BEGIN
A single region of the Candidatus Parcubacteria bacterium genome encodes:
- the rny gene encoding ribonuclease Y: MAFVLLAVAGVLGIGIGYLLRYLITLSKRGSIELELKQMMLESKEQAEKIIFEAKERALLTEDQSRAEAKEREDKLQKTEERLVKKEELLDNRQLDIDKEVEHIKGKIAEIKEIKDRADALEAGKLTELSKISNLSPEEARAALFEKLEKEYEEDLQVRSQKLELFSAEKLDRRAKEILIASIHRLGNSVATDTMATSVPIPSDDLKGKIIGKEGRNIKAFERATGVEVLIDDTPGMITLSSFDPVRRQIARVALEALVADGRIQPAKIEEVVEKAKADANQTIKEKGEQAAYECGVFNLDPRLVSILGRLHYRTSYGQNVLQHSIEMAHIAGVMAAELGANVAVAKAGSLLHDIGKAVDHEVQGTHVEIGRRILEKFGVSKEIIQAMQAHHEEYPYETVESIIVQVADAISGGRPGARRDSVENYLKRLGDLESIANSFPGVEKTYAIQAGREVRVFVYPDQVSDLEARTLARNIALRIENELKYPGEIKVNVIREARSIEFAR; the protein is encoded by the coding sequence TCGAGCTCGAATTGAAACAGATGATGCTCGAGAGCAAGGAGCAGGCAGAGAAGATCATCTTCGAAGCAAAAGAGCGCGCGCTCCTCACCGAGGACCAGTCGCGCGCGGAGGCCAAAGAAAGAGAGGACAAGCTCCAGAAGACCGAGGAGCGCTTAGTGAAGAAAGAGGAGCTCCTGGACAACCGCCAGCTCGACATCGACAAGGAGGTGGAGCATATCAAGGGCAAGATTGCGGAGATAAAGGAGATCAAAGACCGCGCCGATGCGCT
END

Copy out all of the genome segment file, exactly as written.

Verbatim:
A single region of the Candidatus Parcubacteria bacterium genome encodes:
- the rny gene encoding ribonuclease Y: MAFVLLAVAGVLGIGIGYLLRYLITLSKRGSIELELKQMMLESKEQAEKIIFEAKERALLTEDQSRAEAKEREDKLQKTEERLVKKEELLDNRQLDIDKEVEHIKGKIAEIKEIKDRADALEAGKLTELSKISNLSPEEARAALFEKLEKEYEEDLQVRSQKLELFSAEKLDRRAKEILIASIHRLGNSVATDTMATSVPIPSDDLKGKIIGKEGRNIKAFERATGVEVLIDDTPGMITLSSFDPVRRQIARVALEALVADGRIQPAKIEEVVEKAKADANQTIKEKGEQAAYECGVFNLDPRLVSILGRLHYRTSYGQNVLQHSIEMAHIAGVMAAELGANVAVAKAGSLLHDIGKAVDHEVQGTHVEIGRRILEKFGVSKEIIQAMQAHHEEYPYETVESIIVQVADAISGGRPGARRDSVENYLKRLGDLESIANSFPGVEKTYAIQAGREVRVFVYPDQVSDLEARTLARNIALRIENELKYPGEIKVNVIREARSIEFAR; the protein is encoded by the coding sequence TCGAGCTCGAATTGAAACAGATGATGCTCGAGAGCAAGGAGCAGGCAGAGAAGATCATCTTCGAAGCAAAAGAGCGCGCGCTCCTCACCGAGGACCAGTCGCGCGCGGAGGCCAAAGAAAGAGAGGACAAGCTCCAGAAGACCGAGGAGCGCTTAGTGAAGAAAGAGGAGCTCCTGGACAACCGCCAGCTCGACATCGACAAGGAGGTGGAGCATATCAAGGGCAAGATTGCGGAGATAAAGGAGATCAAAGACCGCGCCGATGCGCT